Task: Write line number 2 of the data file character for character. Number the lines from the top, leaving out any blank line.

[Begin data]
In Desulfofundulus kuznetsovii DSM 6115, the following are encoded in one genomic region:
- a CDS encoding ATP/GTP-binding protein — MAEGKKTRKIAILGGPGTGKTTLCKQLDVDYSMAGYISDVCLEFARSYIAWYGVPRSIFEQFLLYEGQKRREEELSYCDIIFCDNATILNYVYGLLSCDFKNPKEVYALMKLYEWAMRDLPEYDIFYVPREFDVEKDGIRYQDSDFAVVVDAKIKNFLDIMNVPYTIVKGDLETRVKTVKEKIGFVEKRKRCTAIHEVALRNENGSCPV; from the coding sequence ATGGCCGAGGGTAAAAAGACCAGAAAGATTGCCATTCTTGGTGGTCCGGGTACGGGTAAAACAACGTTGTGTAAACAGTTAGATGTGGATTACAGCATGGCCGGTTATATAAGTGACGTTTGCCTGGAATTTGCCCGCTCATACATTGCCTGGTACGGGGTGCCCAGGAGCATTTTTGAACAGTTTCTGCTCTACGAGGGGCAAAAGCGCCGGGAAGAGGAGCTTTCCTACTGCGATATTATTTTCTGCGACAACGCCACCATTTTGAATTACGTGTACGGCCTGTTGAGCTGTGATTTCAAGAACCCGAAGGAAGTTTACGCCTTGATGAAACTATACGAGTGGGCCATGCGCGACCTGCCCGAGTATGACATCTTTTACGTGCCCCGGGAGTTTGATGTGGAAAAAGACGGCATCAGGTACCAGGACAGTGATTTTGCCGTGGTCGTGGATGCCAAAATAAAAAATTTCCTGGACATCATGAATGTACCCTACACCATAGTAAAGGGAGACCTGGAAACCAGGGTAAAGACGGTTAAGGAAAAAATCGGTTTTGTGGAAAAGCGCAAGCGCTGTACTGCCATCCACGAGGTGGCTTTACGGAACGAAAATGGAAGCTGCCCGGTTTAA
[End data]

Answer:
- a CDS encoding ATP/GTP-binding protein — MAEGKKTRKIAILGGPGTGKTTLCKQLDVDYSMAGYISDVCLEFARSYIAWYGVPRSIFEQFLLYEGQKRREEELSYCDIIFCDNATILNYVYGLLSCDFKNPKEVYALMKLYEWAMRDLPEYDIFYVPREFDVEKDGIRYQDSDFAVVVDAKIKNFLDIMNVPYTIVKGDLETRVKTVKEKIGFVEKRKRCTAIHEVALRNENGSCPV; from the coding sequence ATGGCCGAGGGTAAAAAGACCAGAAAGATTGCCATTCTTGGTGGTCCGGGTACGGGTAAAACAACGTTGTGTAAACAGTTAGATGTGGATTACAGCATGGCCGGTTATATAAGTGACGTTTGCCTGGAATTTGCCCGCTCATACATTGCCTGGTACGGGGTGCCCAGGAGCATTTTTGAACAGTTTCTGCTCTACGAGGGGCAAAAGCGCCGGGAAGAGGAGCTTTCCTACTGCGATATTATTTTCTGCGACAACGCCACCATTTTGAATTACGTGTACGGCCTGTTGAGCTGTGATTTCAAGAACCCGAAGGAAGTTTACGCCTTGATGAAACTATACGAGTGGGCCATGCGCGACCTGCCCGAGTATGACATCTTTTACGTGCCCCGGGAGTTTGATGTGGAAAAAGACGGCATCAGGTACCAGGACAGTGATTTTGCCGTGGTCGTGGATGCCAAAATAAAAAATTTCCTGGACATCATGAATGTACCCTACACCATAGTAAAGGGAGACCTGGAAACCAGGGTAAAGACGGTTAAGGAAAAAATCGGTTTTGTGGAAAAGCGCAAGCGCTGTACTGCCATCCACGAGGTGGCTTTACGGAACGAAAATGGAAGCTGCCCGGTTTAA